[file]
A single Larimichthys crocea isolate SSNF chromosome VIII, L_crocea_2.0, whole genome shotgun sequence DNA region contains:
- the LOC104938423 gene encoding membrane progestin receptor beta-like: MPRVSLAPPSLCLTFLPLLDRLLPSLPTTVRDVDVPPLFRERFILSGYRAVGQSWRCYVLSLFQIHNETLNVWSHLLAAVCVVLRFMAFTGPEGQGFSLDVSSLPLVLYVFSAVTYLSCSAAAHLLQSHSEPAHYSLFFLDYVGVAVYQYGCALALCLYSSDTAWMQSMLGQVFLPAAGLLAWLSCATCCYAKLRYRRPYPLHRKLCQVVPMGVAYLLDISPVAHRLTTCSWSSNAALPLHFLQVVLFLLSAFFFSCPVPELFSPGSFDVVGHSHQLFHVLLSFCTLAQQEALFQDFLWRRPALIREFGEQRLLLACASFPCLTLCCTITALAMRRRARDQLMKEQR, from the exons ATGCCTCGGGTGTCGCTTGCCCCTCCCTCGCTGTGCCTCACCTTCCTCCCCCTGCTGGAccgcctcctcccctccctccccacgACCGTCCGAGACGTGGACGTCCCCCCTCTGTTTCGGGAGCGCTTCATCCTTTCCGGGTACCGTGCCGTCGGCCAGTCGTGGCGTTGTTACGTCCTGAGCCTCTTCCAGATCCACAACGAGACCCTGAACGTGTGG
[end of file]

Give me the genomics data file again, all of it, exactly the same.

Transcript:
A single Larimichthys crocea isolate SSNF chromosome VIII, L_crocea_2.0, whole genome shotgun sequence DNA region contains:
- the LOC104938423 gene encoding membrane progestin receptor beta-like: MPRVSLAPPSLCLTFLPLLDRLLPSLPTTVRDVDVPPLFRERFILSGYRAVGQSWRCYVLSLFQIHNETLNVWSHLLAAVCVVLRFMAFTGPEGQGFSLDVSSLPLVLYVFSAVTYLSCSAAAHLLQSHSEPAHYSLFFLDYVGVAVYQYGCALALCLYSSDTAWMQSMLGQVFLPAAGLLAWLSCATCCYAKLRYRRPYPLHRKLCQVVPMGVAYLLDISPVAHRLTTCSWSSNAALPLHFLQVVLFLLSAFFFSCPVPELFSPGSFDVVGHSHQLFHVLLSFCTLAQQEALFQDFLWRRPALIREFGEQRLLLACASFPCLTLCCTITALAMRRRARDQLMKEQR, from the exons ATGCCTCGGGTGTCGCTTGCCCCTCCCTCGCTGTGCCTCACCTTCCTCCCCCTGCTGGAccgcctcctcccctccctccccacgACCGTCCGAGACGTGGACGTCCCCCCTCTGTTTCGGGAGCGCTTCATCCTTTCCGGGTACCGTGCCGTCGGCCAGTCGTGGCGTTGTTACGTCCTGAGCCTCTTCCAGATCCACAACGAGACCCTGAACGTGTGG